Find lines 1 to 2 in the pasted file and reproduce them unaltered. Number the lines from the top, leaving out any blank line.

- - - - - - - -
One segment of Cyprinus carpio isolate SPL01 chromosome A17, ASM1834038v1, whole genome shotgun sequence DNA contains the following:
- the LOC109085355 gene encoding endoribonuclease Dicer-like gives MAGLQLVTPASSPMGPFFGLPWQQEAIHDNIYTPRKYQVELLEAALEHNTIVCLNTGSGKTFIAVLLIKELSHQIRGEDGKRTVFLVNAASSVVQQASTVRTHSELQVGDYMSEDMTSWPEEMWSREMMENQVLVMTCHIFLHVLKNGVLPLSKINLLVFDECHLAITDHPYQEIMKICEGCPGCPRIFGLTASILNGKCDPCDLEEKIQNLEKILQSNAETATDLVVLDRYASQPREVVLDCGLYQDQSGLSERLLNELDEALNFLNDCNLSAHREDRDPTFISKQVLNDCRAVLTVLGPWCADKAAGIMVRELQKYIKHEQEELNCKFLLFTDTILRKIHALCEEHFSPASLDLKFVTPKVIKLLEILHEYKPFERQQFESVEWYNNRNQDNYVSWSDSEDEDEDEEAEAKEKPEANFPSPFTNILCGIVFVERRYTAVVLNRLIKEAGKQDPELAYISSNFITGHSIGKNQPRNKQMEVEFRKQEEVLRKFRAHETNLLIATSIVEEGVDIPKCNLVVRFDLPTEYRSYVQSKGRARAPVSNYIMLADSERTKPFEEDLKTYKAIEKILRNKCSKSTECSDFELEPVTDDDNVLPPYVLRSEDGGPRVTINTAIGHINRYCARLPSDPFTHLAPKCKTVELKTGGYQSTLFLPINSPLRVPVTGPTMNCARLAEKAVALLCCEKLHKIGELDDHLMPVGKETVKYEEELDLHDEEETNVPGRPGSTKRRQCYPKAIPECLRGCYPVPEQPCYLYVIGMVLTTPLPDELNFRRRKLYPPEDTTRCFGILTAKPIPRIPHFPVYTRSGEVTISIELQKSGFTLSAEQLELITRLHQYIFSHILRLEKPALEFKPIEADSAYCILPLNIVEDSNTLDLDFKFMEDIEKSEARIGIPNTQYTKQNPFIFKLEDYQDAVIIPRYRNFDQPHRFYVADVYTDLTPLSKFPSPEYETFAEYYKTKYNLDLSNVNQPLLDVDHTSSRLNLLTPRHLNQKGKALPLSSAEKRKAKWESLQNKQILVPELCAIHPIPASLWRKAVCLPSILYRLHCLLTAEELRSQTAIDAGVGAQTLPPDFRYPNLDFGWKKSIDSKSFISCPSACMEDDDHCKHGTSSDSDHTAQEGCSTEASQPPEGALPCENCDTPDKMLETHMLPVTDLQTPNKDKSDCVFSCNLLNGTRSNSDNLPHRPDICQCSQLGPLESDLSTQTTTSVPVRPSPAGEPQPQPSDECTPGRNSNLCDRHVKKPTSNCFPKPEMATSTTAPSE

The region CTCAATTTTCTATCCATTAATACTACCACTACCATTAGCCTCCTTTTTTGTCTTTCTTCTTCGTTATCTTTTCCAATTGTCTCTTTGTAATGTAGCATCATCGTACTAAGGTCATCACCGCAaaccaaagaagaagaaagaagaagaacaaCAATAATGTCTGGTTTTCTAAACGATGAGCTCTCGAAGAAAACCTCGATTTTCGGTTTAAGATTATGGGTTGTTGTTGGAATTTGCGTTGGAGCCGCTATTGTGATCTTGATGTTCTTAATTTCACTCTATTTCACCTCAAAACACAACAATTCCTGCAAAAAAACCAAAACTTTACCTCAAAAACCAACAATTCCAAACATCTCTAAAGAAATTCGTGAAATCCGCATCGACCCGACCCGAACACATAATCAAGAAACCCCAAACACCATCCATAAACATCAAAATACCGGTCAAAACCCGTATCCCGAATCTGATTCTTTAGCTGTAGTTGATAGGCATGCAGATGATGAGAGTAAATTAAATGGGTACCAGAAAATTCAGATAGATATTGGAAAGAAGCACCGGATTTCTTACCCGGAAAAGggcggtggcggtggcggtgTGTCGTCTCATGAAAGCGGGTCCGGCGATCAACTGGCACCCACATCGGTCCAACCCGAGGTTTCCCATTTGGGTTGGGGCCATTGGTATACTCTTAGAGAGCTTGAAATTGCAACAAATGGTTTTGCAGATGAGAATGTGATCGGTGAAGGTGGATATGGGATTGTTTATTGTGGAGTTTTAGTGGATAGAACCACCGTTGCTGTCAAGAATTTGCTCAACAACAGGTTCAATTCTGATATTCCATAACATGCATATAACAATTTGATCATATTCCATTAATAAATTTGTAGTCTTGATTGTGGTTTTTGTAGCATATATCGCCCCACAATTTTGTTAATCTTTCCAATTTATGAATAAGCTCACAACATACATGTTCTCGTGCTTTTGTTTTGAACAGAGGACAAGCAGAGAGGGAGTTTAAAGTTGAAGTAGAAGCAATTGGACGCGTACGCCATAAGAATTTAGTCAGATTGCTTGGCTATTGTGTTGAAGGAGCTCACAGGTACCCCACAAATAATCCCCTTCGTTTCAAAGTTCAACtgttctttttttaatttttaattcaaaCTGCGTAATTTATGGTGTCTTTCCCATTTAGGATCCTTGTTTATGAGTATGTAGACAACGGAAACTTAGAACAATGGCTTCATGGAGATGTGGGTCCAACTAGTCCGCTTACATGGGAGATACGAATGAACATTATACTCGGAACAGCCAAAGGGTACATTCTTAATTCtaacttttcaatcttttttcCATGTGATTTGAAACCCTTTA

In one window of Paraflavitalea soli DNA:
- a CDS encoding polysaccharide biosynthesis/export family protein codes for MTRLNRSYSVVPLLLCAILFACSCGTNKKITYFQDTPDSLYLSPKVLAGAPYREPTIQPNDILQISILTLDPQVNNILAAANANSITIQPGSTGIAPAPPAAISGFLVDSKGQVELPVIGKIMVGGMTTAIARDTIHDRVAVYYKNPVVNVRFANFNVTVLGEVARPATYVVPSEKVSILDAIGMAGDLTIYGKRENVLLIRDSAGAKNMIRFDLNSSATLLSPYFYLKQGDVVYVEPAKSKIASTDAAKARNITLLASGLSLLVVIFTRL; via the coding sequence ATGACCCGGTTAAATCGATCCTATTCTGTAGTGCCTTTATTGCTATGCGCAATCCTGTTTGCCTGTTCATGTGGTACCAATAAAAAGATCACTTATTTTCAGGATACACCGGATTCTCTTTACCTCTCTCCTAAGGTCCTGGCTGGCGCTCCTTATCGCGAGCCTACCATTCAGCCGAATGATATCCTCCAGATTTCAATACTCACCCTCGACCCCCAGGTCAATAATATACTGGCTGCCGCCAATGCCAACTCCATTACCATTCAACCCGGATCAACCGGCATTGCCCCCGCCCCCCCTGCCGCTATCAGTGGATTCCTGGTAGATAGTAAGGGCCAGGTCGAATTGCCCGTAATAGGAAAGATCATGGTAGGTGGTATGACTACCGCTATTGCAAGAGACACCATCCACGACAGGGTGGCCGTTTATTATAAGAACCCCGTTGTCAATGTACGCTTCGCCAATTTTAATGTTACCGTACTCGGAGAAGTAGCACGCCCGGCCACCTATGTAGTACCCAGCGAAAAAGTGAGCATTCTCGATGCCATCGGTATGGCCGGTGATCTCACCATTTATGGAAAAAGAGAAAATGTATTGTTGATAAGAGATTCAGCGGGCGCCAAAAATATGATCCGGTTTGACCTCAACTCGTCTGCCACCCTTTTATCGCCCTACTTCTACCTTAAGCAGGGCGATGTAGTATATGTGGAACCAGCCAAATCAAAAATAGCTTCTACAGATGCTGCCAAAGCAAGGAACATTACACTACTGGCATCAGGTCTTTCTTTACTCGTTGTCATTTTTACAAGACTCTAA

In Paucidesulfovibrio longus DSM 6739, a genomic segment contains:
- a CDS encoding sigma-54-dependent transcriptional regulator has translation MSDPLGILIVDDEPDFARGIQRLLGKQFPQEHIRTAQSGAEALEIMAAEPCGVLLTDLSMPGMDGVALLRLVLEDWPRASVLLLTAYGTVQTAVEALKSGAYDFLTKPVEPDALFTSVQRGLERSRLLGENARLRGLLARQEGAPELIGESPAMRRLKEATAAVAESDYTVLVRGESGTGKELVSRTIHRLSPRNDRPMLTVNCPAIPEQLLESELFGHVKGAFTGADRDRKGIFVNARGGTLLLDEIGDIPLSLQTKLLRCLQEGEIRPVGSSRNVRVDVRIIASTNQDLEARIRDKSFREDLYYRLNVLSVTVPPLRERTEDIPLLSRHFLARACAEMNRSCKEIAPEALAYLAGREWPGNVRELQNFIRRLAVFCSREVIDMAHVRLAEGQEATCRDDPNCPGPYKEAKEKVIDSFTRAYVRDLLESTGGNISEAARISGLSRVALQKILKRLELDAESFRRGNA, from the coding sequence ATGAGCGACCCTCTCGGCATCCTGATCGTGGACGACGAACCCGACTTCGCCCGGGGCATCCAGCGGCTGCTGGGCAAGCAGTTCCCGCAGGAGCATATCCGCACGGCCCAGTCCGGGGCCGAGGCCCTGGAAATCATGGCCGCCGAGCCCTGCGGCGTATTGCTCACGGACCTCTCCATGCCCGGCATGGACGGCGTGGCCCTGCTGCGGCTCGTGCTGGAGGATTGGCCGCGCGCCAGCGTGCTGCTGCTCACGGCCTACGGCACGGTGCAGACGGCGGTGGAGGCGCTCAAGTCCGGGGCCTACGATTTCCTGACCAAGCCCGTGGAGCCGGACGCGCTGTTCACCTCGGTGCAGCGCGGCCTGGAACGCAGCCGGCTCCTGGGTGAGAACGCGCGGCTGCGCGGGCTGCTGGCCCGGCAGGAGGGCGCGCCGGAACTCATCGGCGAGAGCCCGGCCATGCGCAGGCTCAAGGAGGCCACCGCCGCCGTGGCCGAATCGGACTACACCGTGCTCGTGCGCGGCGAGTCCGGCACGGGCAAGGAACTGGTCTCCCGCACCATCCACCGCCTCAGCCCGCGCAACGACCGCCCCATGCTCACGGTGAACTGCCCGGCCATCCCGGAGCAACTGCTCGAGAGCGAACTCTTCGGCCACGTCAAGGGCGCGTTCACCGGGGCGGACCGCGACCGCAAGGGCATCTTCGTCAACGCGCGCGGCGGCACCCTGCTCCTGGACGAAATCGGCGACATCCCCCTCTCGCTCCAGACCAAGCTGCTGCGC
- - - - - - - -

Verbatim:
One segment of Cyprinus carpio isolate SPL01 chromosome A17, ASM1834038v1, whole genome shotgun sequence DNA contains the following:
- the LOC109085355 gene encoding endoribonuclease Dicer-like gives MAGLQLVTPASSPMGPFFGLPWQQEAIHDNIYTPRKYQVELLEAALEHNTIVCLNTGSGKTFIAVLLIKELSHQIRGEDGKRTVFLVNAASSVVQQASTVRTHSELQVGDYMSEDMTSWPEEMWSREMMENQVLVMTCHIFLHVLKNGVLPLSKINLLVFDECHLAITDHPYQEIMKICEGCPGCPRIFGLTASILNGKCDPCDLEEKIQNLEKILQSNAETATDLVVLDRYASQPREVVLDCGLYQDQSGLSERLLNELDEALNFLNDCNLSAHREDRDPTFISKQVLNDCRAVLTVLGPWCADKAAGIMVRELQKYIKHEQEELNCKFLLFTDTILRKIHALCEEHFSPASLDLKFVTPKVIKLLEILHEYKPFERQQFESVEWYNNRNQDNYVSWSDSEDEDEDEEAEAKEKPEANFPSPFTNILCGIVFVERRYTAVVLNRLIKEAGKQDPELAYISSNFITGHSIGKNQPRNKQMEVEFRKQEEVLRKFRAHETNLLIATSIVEEGVDIPKCNLVVRFDLPTEYRSYVQSKGRARAPVSNYIMLADSERTKPFEEDLKTYKAIEKILRNKCSKSTECSDFELEPVTDDDNVLPPYVLRSEDGGPRVTINTAIGHINRYCARLPSDPFTHLAPKCKTVELKTGGYQSTLFLPINSPLRVPVTGPTMNCARLAEKAVALLCCEKLHKIGELDDHLMPVGKETVKYEEELDLHDEEETNVPGRPGSTKRRQCYPKAIPECLRGCYPVPEQPCYLYVIGMVLTTPLPDELNFRRRKLYPPEDTTRCFGILTAKPIPRIPHFPVYTRSGEVTISIELQKSGFTLSAEQLELITRLHQYIFSHILRLEKPALEFKPIEADSAYCILPLNIVEDSNTLDLDFKFMEDIEKSEARIGIPNTQYTKQNPFIFKLEDYQDAVIIPRYRNFDQPHRFYVADVYTDLTPLSKFPSPEYETFAEYYKTKYNLDLSNVNQPLLDVDHTSSRLNLLTPRHLNQKGKALPLSSAEKRKAKWESLQNKQILVPELCAIHPIPASLWRKAVCLPSILYRLHCLLTAEELRSQTAIDAGVGAQTLPPDFRYPNLDFGWKKSIDSKSFISCPSACMEDDDHCKHGTSSDSDHTAQEGCSTEASQPPEGALPCENCDTPDKMLETHMLPVTDLQTPNKDKSDCVFSCNLLNGTRSNSDNLPHRPDICQCSQLGPLESDLSTQTTTSVPVRPSPAGEPQPQPSDECTPGRNSNLCDRHVKKPTSNCFPKPEMATSTTAPSE